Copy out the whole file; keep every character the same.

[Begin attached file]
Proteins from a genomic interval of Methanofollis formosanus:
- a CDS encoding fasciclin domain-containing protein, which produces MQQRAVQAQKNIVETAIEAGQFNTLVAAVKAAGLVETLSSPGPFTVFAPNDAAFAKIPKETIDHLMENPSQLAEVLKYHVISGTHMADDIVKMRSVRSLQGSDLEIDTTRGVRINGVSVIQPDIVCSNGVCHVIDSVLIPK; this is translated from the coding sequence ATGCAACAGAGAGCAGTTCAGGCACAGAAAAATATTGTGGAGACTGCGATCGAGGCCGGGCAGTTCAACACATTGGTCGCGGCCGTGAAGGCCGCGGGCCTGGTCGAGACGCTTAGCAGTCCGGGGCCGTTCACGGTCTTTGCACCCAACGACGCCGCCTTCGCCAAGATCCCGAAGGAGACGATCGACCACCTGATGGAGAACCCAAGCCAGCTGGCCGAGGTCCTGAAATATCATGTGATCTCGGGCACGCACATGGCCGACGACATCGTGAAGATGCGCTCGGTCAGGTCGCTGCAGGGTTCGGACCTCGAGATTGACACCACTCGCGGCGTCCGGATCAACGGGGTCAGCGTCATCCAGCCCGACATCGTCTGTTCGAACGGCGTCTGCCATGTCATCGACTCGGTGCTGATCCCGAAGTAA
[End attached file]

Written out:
Proteins from a genomic interval of Methanofollis formosanus:
- a CDS encoding fasciclin domain-containing protein, which produces MQQRAVQAQKNIVETAIEAGQFNTLVAAVKAAGLVETLSSPGPFTVFAPNDAAFAKIPKETIDHLMENPSQLAEVLKYHVISGTHMADDIVKMRSVRSLQGSDLEIDTTRGVRINGVSVIQPDIVCSNGVCHVIDSVLIPK; this is translated from the coding sequence ATGCAACAGAGAGCAGTTCAGGCACAGAAAAATATTGTGGAGACTGCGATCGAGGCCGGGCAGTTCAACACATTGGTCGCGGCCGTGAAGGCCGCGGGCCTGGTCGAGACGCTTAGCAGTCCGGGGCCGTTCACGGTCTTTGCACCCAACGACGCCGCCTTCGCCAAGATCCCGAAGGAGACGATCGACCACCTGATGGAGAACCCAAGCCAGCTGGCCGAGGTCCTGAAATATCATGTGATCTCGGGCACGCACATGGCCGACGACATCGTGAAGATGCGCTCGGTCAGGTCGCTGCAGGGTTCGGACCTCGAGATTGACACCACTCGCGGCGTCCGGATCAACGGGGTCAGCGTCATCCAGCCCGACATCGTCTGTTCGAACGGCGTCTGCCATGTCATCGACTCGGTGCTGATCCCGAAGTAA